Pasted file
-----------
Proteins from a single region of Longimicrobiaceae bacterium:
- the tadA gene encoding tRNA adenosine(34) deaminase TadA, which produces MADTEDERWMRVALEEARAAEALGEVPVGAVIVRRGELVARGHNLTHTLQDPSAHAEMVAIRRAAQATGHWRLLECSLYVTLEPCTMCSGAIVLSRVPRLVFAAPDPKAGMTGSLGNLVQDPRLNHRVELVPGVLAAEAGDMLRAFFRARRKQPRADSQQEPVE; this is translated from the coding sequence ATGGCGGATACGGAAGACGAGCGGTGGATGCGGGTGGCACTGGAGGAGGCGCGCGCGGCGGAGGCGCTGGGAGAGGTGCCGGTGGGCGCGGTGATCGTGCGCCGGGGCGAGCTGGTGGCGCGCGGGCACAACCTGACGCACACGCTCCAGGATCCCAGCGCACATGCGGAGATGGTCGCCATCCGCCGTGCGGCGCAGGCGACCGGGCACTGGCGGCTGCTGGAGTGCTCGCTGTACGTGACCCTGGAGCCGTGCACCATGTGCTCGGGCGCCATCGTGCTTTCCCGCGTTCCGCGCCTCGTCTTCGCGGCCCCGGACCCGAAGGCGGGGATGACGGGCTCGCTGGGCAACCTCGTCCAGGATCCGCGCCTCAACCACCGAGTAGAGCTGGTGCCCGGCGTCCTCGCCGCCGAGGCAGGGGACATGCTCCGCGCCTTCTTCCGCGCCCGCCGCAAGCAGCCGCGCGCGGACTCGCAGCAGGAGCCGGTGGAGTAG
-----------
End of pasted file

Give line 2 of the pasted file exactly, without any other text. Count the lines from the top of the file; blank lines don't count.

- the tadA gene encoding tRNA adenosine(34) deaminase TadA, which produces MADTEDERWMRVALEEARAAEALGEVPVGAVIVRRGELVARGHNLTHTLQDPSAHAEMVAIRRAAQATGHWRLLECSLYVTLEPCTMCSGAIVLSRVPRLVFAAPDPKAGMTGSLGNLVQDPRLNHRVELVPGVLAAEAGDMLRAFFRARRKQPRADSQQEPVE; this is translated from the coding sequence ATGGCGGATACGGAAGACGAGCGGTGGATGCGGGTGGCACTGGAGGAGGCGCGCGCGGCGGAGGCGCTGGGAGAGGTGCCGGTGGGCGCGGTGATCGTGCGCCGGGGCGAGCTGGTGGCGCGCGGGCACAACCTGACGCACACGCTCCAGGATCCCAGCGCACATGCGGAGATGGTCGCCATCCGCCGTGCGGCGCAGGCGACCGGGCACTGGCGGCTGCTGGAGTGCTCGCTGTACGTGACCCTGGAGCCGTGCACCATGTGCTCGGGCGCCATCGTGCTTTCCCGCGTTCCGCGCCTCGTCTTCGCGGCCCCGGACCCGAAGGCGGGGATGACGGGCTCGCTGGGCAACCTCGTCCAGGATCCGCGCCTCAACCACCGAGTAGAGCTGGTGCCCGGCGTCCTCGCCGCCGAGGCAGGGGACATGCTCCGCGCCTTCTTCCGCGCCCGCCGCAAGCAGCCGCGCGCGGACTCGCAGCAGGAGCCGGTGGAGTAG